Extreme engineering: TAG Heuer’s Mikrotimer

BASELWORLD wouldn’t be Baselworld without a scene-stealing unveiling by TAG Heuer – a trend started back in 2004, when the rubber-belt-driven V4 concept was revealed to an incredulous crowd. Five years later, the concept was a reality, and we all learned to treat TAG Heuer as a serious player in experimental horology. Last year’s magnet-regulated Pendulum confirmed our suspicions, and this year’s Mikrotimer looks set to become yet another milestone for the sports-watch brand.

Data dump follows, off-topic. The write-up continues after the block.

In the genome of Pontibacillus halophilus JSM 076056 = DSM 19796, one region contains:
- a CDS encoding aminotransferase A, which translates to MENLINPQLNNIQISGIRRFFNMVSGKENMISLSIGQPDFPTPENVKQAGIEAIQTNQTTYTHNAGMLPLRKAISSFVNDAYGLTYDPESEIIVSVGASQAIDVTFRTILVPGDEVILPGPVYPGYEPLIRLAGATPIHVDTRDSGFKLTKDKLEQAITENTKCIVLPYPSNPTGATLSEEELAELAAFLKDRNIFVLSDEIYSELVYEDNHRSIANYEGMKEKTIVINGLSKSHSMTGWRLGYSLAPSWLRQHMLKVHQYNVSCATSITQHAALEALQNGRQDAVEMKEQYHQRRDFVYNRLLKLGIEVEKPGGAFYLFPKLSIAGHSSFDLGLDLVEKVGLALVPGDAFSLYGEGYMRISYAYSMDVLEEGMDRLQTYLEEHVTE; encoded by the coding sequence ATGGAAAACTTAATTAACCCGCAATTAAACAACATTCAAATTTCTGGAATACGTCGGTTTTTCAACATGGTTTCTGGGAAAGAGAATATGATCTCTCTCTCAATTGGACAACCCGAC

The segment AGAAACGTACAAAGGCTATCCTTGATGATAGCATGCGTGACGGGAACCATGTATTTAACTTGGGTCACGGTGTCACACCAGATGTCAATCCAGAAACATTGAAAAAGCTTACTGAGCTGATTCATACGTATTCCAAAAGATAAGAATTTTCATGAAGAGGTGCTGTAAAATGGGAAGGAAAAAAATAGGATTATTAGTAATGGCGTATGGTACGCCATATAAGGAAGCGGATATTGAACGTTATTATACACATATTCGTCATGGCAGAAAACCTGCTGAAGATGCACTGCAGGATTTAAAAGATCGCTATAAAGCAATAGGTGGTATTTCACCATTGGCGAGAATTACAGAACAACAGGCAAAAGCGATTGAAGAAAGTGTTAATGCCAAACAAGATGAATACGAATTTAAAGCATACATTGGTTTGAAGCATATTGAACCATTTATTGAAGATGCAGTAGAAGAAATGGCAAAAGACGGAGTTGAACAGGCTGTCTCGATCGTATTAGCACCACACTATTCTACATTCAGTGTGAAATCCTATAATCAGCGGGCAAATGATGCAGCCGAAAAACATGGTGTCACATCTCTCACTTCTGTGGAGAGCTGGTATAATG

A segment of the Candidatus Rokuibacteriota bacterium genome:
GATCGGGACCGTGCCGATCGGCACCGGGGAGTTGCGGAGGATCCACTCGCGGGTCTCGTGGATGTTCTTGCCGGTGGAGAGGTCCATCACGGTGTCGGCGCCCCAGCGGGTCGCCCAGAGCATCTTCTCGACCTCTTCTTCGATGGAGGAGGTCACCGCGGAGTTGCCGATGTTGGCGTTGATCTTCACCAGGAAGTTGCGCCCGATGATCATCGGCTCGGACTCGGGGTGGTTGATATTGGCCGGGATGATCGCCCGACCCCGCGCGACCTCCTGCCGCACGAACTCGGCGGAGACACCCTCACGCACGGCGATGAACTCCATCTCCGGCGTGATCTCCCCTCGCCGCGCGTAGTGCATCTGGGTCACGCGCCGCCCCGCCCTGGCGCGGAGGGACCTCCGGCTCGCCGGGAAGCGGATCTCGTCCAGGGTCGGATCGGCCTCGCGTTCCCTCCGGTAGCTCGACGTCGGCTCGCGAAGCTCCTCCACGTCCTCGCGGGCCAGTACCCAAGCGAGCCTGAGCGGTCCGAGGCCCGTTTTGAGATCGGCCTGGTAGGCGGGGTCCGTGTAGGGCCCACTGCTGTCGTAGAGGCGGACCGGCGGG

TAG Heuer has pioneered high-frequency timing since 1916, the year Charles-August Heuer introduced the 1/100th Mikrograph stopwatch. With the Calibre 360 in 2005, TAG Heuer introduced the first-ever wrist mechanical chronograph measuring and displaying 1/100th of a second – a feat achieved by integrating a secondary high-frequency (50Hz) movement alongside the 4Hz time-telling movement. This year’s Mikrotimer turns things up to 11, with a secondary chronograph movement vibrating at the frankly mind-boggling rate of 500Hz – more than three times faster than the pistons of an F1 engine cranked to maximum speed – turning the usual “tick tick tick” into a frantic buzz, and allowing time measurements accurate to 1/1000th of a second. Goodness knows how they’ll top this next year…

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